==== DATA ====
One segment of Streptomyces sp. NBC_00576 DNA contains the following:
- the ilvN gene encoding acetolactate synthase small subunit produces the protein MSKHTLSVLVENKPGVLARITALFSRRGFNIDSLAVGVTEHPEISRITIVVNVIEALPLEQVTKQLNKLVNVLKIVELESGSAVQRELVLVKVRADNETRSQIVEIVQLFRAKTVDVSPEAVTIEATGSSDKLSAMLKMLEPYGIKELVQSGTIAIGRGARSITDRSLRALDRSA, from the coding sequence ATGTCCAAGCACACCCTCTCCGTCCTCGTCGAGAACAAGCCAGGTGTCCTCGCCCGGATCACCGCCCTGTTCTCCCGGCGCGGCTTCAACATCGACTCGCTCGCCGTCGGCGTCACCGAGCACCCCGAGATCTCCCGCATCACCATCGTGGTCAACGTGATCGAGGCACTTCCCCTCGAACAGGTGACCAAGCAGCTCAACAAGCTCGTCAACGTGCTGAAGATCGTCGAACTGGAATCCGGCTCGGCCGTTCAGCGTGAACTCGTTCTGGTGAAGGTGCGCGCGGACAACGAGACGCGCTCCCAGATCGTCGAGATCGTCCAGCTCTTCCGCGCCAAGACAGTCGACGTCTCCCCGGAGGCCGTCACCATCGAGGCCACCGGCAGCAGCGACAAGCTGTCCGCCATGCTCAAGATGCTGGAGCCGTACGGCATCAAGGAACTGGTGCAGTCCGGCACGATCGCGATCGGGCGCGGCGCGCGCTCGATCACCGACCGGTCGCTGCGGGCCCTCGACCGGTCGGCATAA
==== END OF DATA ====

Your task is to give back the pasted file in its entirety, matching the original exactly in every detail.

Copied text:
One segment of Streptomyces sp. NBC_00576 DNA contains the following:
- the ilvN gene encoding acetolactate synthase small subunit produces the protein MSKHTLSVLVENKPGVLARITALFSRRGFNIDSLAVGVTEHPEISRITIVVNVIEALPLEQVTKQLNKLVNVLKIVELESGSAVQRELVLVKVRADNETRSQIVEIVQLFRAKTVDVSPEAVTIEATGSSDKLSAMLKMLEPYGIKELVQSGTIAIGRGARSITDRSLRALDRSA, from the coding sequence ATGTCCAAGCACACCCTCTCCGTCCTCGTCGAGAACAAGCCAGGTGTCCTCGCCCGGATCACCGCCCTGTTCTCCCGGCGCGGCTTCAACATCGACTCGCTCGCCGTCGGCGTCACCGAGCACCCCGAGATCTCCCGCATCACCATCGTGGTCAACGTGATCGAGGCACTTCCCCTCGAACAGGTGACCAAGCAGCTCAACAAGCTCGTCAACGTGCTGAAGATCGTCGAACTGGAATCCGGCTCGGCCGTTCAGCGTGAACTCGTTCTGGTGAAGGTGCGCGCGGACAACGAGACGCGCTCCCAGATCGTCGAGATCGTCCAGCTCTTCCGCGCCAAGACAGTCGACGTCTCCCCGGAGGCCGTCACCATCGAGGCCACCGGCAGCAGCGACAAGCTGTCCGCCATGCTCAAGATGCTGGAGCCGTACGGCATCAAGGAACTGGTGCAGTCCGGCACGATCGCGATCGGGCGCGGCGCGCGCTCGATCACCGACCGGTCGCTGCGGGCCCTCGACCGGTCGGCATAA